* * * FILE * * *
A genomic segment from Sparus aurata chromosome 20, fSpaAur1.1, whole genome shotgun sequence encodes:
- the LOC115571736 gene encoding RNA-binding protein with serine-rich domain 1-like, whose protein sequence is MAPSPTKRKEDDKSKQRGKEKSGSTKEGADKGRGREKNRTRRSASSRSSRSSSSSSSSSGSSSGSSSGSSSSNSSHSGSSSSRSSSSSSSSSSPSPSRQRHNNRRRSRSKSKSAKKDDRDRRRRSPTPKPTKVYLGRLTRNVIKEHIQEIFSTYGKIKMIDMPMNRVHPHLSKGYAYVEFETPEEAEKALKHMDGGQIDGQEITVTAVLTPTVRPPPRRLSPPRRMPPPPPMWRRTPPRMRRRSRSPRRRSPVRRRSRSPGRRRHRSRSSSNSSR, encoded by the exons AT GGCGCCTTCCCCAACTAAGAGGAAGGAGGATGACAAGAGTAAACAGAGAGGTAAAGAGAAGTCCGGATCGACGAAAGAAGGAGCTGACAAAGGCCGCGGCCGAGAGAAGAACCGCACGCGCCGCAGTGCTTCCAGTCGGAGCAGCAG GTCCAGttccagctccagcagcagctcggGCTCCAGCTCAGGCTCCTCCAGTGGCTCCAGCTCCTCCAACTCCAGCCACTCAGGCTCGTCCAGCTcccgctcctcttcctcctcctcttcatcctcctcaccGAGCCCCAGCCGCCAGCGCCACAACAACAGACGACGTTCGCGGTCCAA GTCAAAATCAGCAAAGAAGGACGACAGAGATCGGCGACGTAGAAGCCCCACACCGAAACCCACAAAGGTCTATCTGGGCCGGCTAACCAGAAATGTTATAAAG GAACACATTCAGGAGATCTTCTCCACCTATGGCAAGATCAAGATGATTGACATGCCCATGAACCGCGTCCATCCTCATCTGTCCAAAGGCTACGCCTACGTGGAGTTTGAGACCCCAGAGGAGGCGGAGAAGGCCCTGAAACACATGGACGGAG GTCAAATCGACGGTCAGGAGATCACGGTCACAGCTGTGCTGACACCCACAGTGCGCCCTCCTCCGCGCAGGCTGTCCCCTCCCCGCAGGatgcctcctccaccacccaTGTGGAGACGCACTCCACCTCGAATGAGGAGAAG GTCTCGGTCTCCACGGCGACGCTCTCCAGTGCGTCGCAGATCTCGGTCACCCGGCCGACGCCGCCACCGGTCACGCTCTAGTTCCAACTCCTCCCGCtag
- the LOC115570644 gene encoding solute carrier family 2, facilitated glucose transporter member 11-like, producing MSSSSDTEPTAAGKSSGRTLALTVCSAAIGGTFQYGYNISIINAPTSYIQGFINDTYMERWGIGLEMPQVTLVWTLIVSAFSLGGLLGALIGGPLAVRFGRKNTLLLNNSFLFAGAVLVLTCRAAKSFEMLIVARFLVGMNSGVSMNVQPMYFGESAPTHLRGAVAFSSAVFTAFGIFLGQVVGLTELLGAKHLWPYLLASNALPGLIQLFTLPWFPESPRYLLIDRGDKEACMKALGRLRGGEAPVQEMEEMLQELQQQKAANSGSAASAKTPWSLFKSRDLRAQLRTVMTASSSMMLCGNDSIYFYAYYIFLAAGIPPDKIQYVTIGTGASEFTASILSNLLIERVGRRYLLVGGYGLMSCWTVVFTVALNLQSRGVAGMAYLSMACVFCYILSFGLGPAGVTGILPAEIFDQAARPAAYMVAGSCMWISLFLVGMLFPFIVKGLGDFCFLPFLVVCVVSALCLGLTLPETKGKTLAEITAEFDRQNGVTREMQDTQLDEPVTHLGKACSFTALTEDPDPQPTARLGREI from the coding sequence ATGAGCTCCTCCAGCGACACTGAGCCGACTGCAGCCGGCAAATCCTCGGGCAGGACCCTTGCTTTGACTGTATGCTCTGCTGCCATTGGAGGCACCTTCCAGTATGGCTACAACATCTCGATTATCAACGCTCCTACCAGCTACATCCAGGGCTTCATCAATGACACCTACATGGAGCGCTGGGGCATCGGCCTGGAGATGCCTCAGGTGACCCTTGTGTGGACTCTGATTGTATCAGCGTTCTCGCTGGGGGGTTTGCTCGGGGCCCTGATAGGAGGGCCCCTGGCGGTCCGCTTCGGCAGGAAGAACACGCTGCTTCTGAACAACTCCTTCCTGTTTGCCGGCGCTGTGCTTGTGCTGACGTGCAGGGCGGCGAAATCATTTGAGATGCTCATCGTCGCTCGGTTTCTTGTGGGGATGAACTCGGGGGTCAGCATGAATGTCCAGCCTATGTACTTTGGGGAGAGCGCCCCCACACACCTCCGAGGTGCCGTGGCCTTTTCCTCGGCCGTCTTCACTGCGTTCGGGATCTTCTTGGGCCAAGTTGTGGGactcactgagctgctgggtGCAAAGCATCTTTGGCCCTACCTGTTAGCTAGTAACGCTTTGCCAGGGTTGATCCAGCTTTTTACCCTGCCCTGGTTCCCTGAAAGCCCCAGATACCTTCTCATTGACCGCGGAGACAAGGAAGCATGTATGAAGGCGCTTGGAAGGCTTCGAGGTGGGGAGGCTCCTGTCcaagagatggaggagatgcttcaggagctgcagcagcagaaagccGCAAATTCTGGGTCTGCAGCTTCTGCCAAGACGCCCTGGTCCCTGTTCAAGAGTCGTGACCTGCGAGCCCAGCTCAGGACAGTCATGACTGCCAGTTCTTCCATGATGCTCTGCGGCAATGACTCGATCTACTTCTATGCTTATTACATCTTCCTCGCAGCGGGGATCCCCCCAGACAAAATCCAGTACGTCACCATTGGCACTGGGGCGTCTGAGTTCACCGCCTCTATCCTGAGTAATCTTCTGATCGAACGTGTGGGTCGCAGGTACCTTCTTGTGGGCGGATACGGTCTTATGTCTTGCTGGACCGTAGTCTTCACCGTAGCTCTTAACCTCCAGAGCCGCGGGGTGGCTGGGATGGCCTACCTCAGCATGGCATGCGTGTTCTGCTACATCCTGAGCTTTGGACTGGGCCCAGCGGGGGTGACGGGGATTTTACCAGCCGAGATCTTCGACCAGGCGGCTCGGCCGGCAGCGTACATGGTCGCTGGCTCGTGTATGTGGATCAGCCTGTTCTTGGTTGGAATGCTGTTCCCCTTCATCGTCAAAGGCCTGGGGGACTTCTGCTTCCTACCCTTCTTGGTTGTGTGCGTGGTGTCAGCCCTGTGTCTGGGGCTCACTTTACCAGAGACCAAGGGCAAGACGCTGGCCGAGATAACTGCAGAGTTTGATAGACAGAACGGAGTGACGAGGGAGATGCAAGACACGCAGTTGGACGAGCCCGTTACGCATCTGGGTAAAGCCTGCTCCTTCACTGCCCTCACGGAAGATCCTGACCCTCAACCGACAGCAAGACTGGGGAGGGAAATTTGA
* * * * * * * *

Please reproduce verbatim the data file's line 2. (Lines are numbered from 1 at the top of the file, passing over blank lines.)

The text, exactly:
- the LOC115571736 gene encoding RNA-binding protein with serine-rich domain 1-like, whose protein sequence is MAPSPTKRKEDDKSKQRGKEKSGSTKEGADKGRGREKNRTRRSASSRSSRSSSSSSSSSGSSSGSSSGSSSSNSSHSGSSSSRSSSSSSSSSSPSPSRQRHNNRRRSRSKSKSAKKDDRDRRRRSPTPKPTKVYLGRLTRNVIKEHIQEIFSTYGKIKMIDMPMNRVHPHLSKGYAYVEFETPEEAEKALKHMDGGQIDGQEITVTAVLTPTVRPPPRRLSPPRRMPPPPPMWRRTPPRMRRRSRSPRRRSPVRRRSRSPGRRRHRSRSSSNSSR, encoded by the exons AT GGCGCCTTCCCCAACTAAGAGGAAGGAGGATGACAAGAGTAAACAGAGAGGTAAAGAGAAGTCCGGATCGACGAAAGAAGGAGCTGACAAAGGCCGCGGCCGAGAGAAGAACCGCACGCGCCGCAGTGCTTCCAGTCGGAGCAGCAG GTCCAGttccagctccagcagcagctcggGCTCCAGCTCAGGCTCCTCCAGTGGCTCCAGCTCCTCCAACTCCAGCCACTCAGGCTCGTCCAGCTcccgctcctcttcctcctcctcttcatcctcctcaccGAGCCCCAGCCGCCAGCGCCACAACAACAGACGACGTTCGCGGTCCAA GTCAAAATCAGCAAAGAAGGACGACAGAGATCGGCGACGTAGAAGCCCCACACCGAAACCCACAAAGGTCTATCTGGGCCGGCTAACCAGAAATGTTATAAAG GAACACATTCAGGAGATCTTCTCCACCTATGGCAAGATCAAGATGATTGACATGCCCATGAACCGCGTCCATCCTCATCTGTCCAAAGGCTACGCCTACGTGGAGTTTGAGACCCCAGAGGAGGCGGAGAAGGCCCTGAAACACATGGACGGAG GTCAAATCGACGGTCAGGAGATCACGGTCACAGCTGTGCTGACACCCACAGTGCGCCCTCCTCCGCGCAGGCTGTCCCCTCCCCGCAGGatgcctcctccaccacccaTGTGGAGACGCACTCCACCTCGAATGAGGAGAAG GTCTCGGTCTCCACGGCGACGCTCTCCAGTGCGTCGCAGATCTCGGTCACCCGGCCGACGCCGCCACCGGTCACGCTCTAGTTCCAACTCCTCCCGCtag